Earthtalk Q&A: E-Scooters

Dear EarthTalk: What’s the environmental impact of these dockless e-scooters I see all over town now? -- Jim M. Salisbury, CT
A recent lifecycle analysis found that bicycling, walking and buses are all “greener” modes of transport than dockless e-scooters...but are they as fun? Photo Credit: Brett Sayles, Pexels.

Roddy Scheer & Doug
EarthTalk

By now, you’ve certainly seen dockless e-scooters in your town or somewhere nearby. Some 85,000 of these electric-powered, phone-unlockable mini-vehicles crowd the streets and sidewalks of 100 different metro areas across the U.S. In 2018 they surpassed dockless e-bikes as the most common app-rentable transport option nationwide, with riders taking them on some 38.5 million trips.

These e-scooters are often marketed as “green” or “carbon-neutral” because they run off electric batteries instead of fossil fuels, but consumers shouldn’t think they’re getting a completely guilt-free ride. A recent lifecycle analysis from North Carolina State University assessing the “cradle-to-grave” environmental impact of e-scooters found that bicycling, walking and buses are all “greener” ways to get around.

A rider hopping on an e-scooter doesn’t necessarily think about the carbon emissions and other impacts involved with manufacturing, transporting and maintaining these otherwise low-impact electric vehicles. “If you only think about the segment of the life cycle you can see, which would be standing on the e-scooter where there’s no tailpipe, it’s easy to make that assumption,” says Jeremiah Johnson, an NC State professor and study co-author. “But if you take a step back, you can see all the other things that are a bit hidden in the process.”

While relatively light and small, e-scooters must carry a battery in addition to their basic frame and electronic systems. Producing these batteries takes a heavy toll on the environment, although no worse than similar types of batteries used in e-bikes and even electric cars. Besides the batteries, the aluminum used to create the e-scooters’ frames and the rubber for their tires add to their environmental footprint.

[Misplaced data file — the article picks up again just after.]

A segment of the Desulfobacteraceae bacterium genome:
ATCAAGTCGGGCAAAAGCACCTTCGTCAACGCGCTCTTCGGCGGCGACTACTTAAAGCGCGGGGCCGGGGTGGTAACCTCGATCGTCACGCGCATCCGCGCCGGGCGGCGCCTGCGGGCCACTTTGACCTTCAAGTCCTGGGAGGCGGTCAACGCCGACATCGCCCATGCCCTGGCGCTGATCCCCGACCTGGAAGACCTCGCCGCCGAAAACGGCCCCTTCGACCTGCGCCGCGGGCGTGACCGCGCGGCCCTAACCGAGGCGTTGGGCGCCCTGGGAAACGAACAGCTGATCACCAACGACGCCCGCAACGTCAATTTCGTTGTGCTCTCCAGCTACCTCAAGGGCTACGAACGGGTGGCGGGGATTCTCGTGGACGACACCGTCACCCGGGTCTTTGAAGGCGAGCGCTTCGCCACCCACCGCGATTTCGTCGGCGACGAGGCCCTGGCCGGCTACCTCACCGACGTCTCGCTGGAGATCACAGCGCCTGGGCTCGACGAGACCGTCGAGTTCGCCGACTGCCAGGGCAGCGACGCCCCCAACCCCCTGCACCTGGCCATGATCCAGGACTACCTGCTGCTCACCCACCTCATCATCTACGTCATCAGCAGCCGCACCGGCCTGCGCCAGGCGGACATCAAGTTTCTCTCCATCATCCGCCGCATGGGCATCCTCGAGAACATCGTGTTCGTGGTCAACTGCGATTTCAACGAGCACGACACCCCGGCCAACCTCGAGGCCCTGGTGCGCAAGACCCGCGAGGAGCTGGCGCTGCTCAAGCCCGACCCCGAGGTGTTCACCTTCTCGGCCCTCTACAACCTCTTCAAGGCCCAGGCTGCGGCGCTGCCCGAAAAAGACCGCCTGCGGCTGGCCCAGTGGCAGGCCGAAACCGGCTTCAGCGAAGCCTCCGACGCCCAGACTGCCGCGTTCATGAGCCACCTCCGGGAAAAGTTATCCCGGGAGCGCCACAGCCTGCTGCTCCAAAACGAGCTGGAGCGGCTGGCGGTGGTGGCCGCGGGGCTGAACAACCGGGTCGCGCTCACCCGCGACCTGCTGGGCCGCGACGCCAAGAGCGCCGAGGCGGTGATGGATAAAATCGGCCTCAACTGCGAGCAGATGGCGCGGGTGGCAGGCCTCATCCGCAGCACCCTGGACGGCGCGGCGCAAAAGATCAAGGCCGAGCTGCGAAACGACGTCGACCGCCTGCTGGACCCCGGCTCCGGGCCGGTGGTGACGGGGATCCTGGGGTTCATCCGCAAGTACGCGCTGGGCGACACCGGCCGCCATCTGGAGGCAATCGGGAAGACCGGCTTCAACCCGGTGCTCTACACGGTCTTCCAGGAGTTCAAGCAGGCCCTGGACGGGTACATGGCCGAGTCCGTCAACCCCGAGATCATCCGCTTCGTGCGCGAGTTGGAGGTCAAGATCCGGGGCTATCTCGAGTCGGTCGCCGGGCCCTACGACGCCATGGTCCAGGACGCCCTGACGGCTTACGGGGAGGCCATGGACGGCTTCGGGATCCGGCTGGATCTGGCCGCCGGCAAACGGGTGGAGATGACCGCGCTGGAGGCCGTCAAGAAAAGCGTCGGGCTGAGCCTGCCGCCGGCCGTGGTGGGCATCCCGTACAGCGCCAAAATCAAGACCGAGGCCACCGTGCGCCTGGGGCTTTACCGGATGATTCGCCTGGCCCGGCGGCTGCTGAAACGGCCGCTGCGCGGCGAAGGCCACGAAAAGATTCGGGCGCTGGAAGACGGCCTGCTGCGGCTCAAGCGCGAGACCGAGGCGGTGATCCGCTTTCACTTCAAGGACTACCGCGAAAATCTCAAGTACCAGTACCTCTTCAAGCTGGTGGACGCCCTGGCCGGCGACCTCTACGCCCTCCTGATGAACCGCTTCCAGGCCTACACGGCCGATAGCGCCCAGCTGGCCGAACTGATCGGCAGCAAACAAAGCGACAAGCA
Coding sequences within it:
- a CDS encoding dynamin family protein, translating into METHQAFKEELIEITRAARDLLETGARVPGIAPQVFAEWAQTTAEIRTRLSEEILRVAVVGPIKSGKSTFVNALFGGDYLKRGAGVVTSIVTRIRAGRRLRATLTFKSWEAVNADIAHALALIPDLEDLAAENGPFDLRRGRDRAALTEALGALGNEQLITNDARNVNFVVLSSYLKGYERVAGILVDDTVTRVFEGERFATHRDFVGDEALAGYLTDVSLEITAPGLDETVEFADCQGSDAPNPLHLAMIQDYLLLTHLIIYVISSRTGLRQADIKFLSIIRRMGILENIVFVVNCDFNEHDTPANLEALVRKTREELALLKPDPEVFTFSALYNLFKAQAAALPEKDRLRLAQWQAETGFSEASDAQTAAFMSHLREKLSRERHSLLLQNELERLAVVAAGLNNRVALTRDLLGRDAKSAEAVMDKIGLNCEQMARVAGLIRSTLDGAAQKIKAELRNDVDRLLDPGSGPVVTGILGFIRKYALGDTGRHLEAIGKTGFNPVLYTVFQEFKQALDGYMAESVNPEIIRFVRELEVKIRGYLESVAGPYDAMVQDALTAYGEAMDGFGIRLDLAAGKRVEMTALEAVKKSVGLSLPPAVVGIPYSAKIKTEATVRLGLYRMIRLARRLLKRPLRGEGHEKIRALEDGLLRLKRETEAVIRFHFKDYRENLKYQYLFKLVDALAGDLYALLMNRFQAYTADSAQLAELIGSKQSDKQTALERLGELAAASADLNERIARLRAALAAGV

The NC State researchers found that about half of an e-scooter’s carbon footprint is created during production, while most of the rest (43 percent) comes from collecting and recharging them every night. In general, e-scooters are charged by freelance workers known as “juicers.” At the end of each day, they take e-scooters off the street and typically charge them up at home via their own power outlets (likely not from renewable sources). Furthermore, the majority of juicers pick up e-scooters in gas-powered cars or trucks. The upshot is that the common charging process is a long way from being carbon neutral.

That said, e-scooters are currently about twice as efficient as the average car in per passenger miles per gallon (in this case CO2 units emitted per passenger carried a distance of one mile). However, a car carrying more than one passenger can reach the same or even better levels of efficiency as an e-scooter. Buses, when fully loaded, easily beat e-scooters in per passenger efficiency, while bicycles easily beat buses.

Of course, e-scooters are sure to become more efficient in the future as both the production and pick-up processes get greener. As a consumer, you can improve the situation by using e-scooters to replace car trips, but bikes or buses are still a better choice as far as the planet is concerned.

CONTACT: “Are E-Scooters Polluters? The Environmental Impacts of Shared Dockless Electric Scooters,” iopscience.iop.org/article/10.1088/1748-9326/ab2da8.

EarthTalk® is produced by Roddy Scheer & Doug Moss for the 501(c)3 nonprofit EarthTalk. See more at https://emagazine.com. To donate, visit https://earthtalk.org. Send questions to: question@earthtalk.org.

Categories
Green living

RELATED BY

  • Earthtalk Q&A: E-Scooters

    Roddy Scheer y Doug EarthTalk A estas alturas, ciertamente has visto e-scooters sin muelle en tu ciudad o en algún lugar cercano. Unos 85,000 de estos mini-vehículos desbloqueados por...
  • EarthTalk Q&A: Idling Cars and Pollution

    Roddy Scheer & Doug Moss EarthTalk Idling is indeed a scourge on the environment, given the noxious emissions coming out of our engines. According to the U.S. Department of...
  • EarthTalk Q&A: Climate Gentrification

    Roddy Scheer & Doug Moss EarthTalk Climate gentrification is a relatively new term describing what happens when neighborhoods traditionally overlooked by wealthy people become more attractive—and expensive—given their siting...
  • EarthTalk Q&A: Gentrificación Climática

    Roddy Scheer y Doug Moss EarthTalk La gentrificación climática es un término relativamente nuevo que describe lo que sucede cuando los barrios tradicionalmente pasados ​​por alto por las personas...

0